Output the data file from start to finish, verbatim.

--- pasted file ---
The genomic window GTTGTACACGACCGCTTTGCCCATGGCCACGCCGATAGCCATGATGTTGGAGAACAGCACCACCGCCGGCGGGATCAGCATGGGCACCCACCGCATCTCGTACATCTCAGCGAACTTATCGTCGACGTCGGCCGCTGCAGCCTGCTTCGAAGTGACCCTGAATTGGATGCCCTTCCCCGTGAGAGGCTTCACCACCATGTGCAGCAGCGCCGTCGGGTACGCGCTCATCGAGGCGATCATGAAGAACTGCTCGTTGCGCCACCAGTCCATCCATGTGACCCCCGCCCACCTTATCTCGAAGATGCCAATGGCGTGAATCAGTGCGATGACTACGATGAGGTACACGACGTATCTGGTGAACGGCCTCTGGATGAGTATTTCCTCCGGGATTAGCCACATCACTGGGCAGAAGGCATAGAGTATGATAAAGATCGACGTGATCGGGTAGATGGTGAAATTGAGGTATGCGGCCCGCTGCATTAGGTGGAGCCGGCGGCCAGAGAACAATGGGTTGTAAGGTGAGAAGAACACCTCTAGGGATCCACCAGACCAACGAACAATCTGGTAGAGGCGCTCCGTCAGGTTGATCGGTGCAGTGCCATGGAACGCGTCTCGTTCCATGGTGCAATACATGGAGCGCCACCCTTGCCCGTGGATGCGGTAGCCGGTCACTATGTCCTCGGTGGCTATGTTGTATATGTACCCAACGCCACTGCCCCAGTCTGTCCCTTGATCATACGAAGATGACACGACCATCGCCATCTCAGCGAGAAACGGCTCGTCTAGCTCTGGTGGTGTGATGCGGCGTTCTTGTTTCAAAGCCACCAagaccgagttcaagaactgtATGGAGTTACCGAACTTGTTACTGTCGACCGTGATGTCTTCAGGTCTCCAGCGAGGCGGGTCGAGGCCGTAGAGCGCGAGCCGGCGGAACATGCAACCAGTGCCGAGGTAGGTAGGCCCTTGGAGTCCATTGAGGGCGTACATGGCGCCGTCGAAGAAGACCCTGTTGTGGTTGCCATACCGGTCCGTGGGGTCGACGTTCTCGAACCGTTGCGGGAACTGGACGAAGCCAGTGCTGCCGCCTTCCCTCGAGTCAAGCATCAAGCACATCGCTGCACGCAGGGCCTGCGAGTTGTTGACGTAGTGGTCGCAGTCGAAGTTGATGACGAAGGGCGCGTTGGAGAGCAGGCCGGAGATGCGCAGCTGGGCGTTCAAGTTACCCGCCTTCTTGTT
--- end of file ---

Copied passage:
The genomic window GTTGTACACGACCGCTTTGCCCATGGCCACGCCGATAGCCATGATGTTGGAGAACAGCACCACCGCCGGCGGGATCAGCATGGGCACCCACCGCATCTCGTACATCTCAGCGAACTTATCGTCGACGTCGGCCGCTGCAGCCTGCTTCGAAGTGACCCTGAATTGGATGCCCTTCCCCGTGAGAGGCTTCACCACCATGTGCAGCAGCGCCGTCGGGTACGCGCTCATCGAGGCGATCATGAAGAACTGCTCGTTGCGCCACCAGTCCATCCATGTGACCCCCGCCCACCTTATCTCGAAGATGCCAATGGCGTGAATCAGTGCGATGACTACGATGAGGTACACGACGTATCTGGTGAACGGCCTCTGGATGAGTATTTCCTCCGGGATTAGCCACATCACTGGGCAGAAGGCATAGAGTATGATAAAGATCGACGTGATCGGGTAGATGGTGAAATTGAGGTATGCGGCCCGCTGCATTAGGTGGAGCCGGCGGCCAGAGAACAATGGGTTGTAAGGTGAGAAGAACACCTCTAGGGATCCACCAGACCAACGAACAATCTGGTAGAGGCGCTCCGTCAGGTTGATCGGTGCAGTGCCATGGAACGCGTCTCGTTCCATGGTGCAATACATGGAGCGCCACCCTTGCCCGTGGATGCGGTAGCCGGTCACTATGTCCTCGGTGGCTATGTTGTATATGTACCCAACGCCACTGCCCCAGTCTGTCCCTTGATCATACGAAGATGACACGACCATCGCCATCTCAGCGAGAAACGGCTCGTCTAGCTCTGGTGGTGTGATGCGGCGTTCTTGTTTCAAAGCCACCAagaccgagttcaagaactgtATGGAGTTACCGAACTTGTTACTGTCGACCGTGATGTCTTCAGGTCTCCAGCGAGGCGGGTCGAGGCCGTAGAGCGCGAGCCGGCGGAACATGCAACCAGTGCCGAGGTAGGTAGGCCCTTGGAGTCCATTGAGGGCGTACATGGCGCCGTCGAAGAAGACCCTGTTGTGGTTGCCATACCGGTCCGTGGGGTCGACGTTCTCGAACCGTTGCGGGAACTGGACGAAGCCAGTGCTGCCGCCTTCCCTCGAGTCAAGCATCAAGCACATCGCTGCACGCAGGGCCTGCGAGTTGTTGACGTAGTGGTCGCAGTCGAAGTTGATGACGAAGGGCGCGTTGGAGAGCAGGCCGGAGATGCGCAGCTGGGCGTTCAAGTTACCCGCCTTCTTGTT